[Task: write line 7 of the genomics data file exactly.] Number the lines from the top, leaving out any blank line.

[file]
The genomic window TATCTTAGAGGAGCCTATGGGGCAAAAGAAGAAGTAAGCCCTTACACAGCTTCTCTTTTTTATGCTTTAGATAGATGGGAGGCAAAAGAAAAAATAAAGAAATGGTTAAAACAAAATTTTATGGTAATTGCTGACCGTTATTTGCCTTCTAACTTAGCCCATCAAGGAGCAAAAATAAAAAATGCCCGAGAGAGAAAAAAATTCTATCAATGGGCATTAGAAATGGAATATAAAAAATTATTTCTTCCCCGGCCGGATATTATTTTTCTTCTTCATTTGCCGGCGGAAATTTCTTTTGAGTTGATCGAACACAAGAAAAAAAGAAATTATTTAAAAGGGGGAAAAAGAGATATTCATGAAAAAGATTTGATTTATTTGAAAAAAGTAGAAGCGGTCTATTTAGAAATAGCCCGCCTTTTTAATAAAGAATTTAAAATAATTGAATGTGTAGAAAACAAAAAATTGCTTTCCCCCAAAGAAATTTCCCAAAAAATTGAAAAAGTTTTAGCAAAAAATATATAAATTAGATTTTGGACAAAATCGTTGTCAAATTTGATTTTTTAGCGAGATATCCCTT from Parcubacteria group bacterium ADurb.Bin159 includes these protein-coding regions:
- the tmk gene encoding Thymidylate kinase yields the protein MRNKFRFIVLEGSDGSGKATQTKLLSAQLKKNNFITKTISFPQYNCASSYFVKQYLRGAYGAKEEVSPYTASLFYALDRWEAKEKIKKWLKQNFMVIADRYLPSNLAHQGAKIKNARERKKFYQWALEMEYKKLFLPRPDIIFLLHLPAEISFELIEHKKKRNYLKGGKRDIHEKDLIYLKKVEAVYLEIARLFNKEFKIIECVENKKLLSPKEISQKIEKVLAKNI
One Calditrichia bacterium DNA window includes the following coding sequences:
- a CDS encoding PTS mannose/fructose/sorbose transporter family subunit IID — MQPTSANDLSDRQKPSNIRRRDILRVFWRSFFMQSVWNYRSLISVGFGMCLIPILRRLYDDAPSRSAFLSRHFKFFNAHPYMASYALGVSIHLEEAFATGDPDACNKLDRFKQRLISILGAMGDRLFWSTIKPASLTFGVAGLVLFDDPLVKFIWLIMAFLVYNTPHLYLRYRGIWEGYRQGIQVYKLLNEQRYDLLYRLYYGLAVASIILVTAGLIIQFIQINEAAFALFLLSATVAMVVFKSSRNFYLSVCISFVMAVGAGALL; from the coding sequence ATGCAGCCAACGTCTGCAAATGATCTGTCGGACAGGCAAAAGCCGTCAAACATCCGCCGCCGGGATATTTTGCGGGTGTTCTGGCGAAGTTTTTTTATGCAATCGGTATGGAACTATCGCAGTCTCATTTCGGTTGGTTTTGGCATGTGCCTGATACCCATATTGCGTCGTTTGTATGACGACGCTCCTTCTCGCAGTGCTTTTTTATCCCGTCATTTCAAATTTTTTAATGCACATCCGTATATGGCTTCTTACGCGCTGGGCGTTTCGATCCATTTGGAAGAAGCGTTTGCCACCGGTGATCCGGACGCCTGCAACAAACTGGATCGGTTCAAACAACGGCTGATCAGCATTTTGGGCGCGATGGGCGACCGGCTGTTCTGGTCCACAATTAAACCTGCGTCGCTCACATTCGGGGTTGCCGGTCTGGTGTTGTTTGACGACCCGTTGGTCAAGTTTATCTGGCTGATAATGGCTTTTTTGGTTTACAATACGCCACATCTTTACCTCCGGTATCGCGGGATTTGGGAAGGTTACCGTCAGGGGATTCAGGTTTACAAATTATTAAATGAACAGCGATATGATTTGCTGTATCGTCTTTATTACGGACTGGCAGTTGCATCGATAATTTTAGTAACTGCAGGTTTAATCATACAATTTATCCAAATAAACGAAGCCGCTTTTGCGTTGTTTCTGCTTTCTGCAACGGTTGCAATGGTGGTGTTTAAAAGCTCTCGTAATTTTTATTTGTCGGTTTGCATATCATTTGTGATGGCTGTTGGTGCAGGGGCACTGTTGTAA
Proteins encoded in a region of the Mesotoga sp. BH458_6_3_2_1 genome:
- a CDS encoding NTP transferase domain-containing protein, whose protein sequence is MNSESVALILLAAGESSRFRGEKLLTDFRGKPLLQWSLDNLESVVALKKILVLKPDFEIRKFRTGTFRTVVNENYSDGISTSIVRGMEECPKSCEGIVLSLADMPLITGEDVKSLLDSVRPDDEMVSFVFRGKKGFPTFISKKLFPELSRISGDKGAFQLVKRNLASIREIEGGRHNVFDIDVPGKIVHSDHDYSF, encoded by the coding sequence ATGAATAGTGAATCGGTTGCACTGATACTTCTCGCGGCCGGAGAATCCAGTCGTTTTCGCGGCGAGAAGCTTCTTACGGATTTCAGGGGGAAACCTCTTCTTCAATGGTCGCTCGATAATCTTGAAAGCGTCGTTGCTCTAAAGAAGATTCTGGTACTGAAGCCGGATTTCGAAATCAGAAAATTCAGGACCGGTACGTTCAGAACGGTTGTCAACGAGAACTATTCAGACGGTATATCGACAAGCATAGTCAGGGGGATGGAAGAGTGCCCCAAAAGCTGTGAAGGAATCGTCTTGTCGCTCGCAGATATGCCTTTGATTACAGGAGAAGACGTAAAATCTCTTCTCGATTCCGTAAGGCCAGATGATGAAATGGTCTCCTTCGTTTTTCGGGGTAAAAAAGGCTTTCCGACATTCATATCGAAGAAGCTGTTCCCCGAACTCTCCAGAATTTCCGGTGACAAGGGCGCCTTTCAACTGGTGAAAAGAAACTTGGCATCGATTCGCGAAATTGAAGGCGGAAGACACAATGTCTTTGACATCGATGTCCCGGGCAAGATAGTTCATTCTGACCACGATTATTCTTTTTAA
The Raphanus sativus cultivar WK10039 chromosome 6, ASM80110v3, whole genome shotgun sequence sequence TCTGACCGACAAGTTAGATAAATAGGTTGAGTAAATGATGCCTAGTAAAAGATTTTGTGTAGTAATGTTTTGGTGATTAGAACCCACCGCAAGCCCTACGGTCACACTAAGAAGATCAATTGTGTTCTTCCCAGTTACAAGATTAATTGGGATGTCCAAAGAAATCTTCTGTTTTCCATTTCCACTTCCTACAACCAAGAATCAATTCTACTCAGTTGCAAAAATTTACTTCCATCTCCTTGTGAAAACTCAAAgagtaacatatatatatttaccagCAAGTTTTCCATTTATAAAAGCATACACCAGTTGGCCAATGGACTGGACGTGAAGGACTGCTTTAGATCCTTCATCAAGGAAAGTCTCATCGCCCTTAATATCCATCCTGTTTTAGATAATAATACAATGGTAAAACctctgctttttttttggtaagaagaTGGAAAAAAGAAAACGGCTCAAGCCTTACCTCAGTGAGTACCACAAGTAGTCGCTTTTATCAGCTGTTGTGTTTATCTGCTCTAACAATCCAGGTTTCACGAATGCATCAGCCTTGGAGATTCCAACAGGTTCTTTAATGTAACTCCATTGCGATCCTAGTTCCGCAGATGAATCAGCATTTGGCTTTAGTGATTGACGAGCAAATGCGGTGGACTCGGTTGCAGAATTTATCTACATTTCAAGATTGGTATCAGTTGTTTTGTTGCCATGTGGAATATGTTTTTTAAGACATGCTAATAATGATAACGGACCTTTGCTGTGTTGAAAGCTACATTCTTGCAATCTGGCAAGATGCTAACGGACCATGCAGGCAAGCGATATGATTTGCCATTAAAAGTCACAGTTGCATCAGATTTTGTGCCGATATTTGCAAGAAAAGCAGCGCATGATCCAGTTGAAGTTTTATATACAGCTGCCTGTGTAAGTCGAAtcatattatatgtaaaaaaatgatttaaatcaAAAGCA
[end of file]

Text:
The Raphanus sativus cultivar WK10039 chromosome 6, ASM80110v3, whole genome shotgun sequence sequence TCTGACCGACAAGTTAGATAAATAGGTTGAGTAAATGATGCCTAGTAAAAGATTTTGTGTAGTAATGTTTTGGTGATTAGAACCCACCGCAAGCCCTACGGTCACACTAAGAAGATCAATTGTGTTCTTCCCAGTTACAAGATTAATTGGGATGTCCAAAGAAATCTTCTGTTTTCCATTTCCACTTCCTACAACCAAGAATCAATTCTACTCAGTTGCAAAAATTTACTTCCATCTCCTTGTGAAAACTCAAAgagtaacatatatatatttaccagCAAGTTTTCCATTTATAAAAGCATACACCAGTTGGCCAATGGACTGGACGTGAAGGACTGCTTTAGATCCTTCATCAAGGAAAGTCTCATCGCCCTTAATATCCATCCTGTTTTAGATAATAATACAATGGTAAAACctctgctttttttttggtaagaagaTGGAAAAAAGAAAACGGCTCAAGCCTTACCTCAGTGAGTACCACAAGTAGTCGCTTTTATCAGCTGTTGTGTTTATCTGCTCTAACAATCCAGGTTTCACGAATGCATCAGCCTTGGAGATTCCAACAGGTTCTTTAATGTAACTCCATTGCGATCCTAGTTCCGCAGATGAATCAGCATTTGGCTTTAGTGATTGACGAGCAAATGCGGTGGACTCGGTTGCAGAATTTATCTACATTTCAAGATTGGTATCAGTTGTTTTGTTGCCATGTGGAATATGTTTTTTAAGACATGCTAATAATGATAACGGACCTTTGCTGTGTTGAAAGCTACATTCTTGCAATCTGGCAAGATGCTAACGGACCATGCAGGCAAGCGATATGATTTGCCATTAAAAGTCACAGTTGCATCAGATTTTGTGCCGATATTTGCAAGAAAAGCAGCGCATGATCCAGTTGAAGTTTTATATACAGCTGCCTGTGTAAGTCGAAtcatattatatgtaaaaaaatgatttaaatcaAAAGCA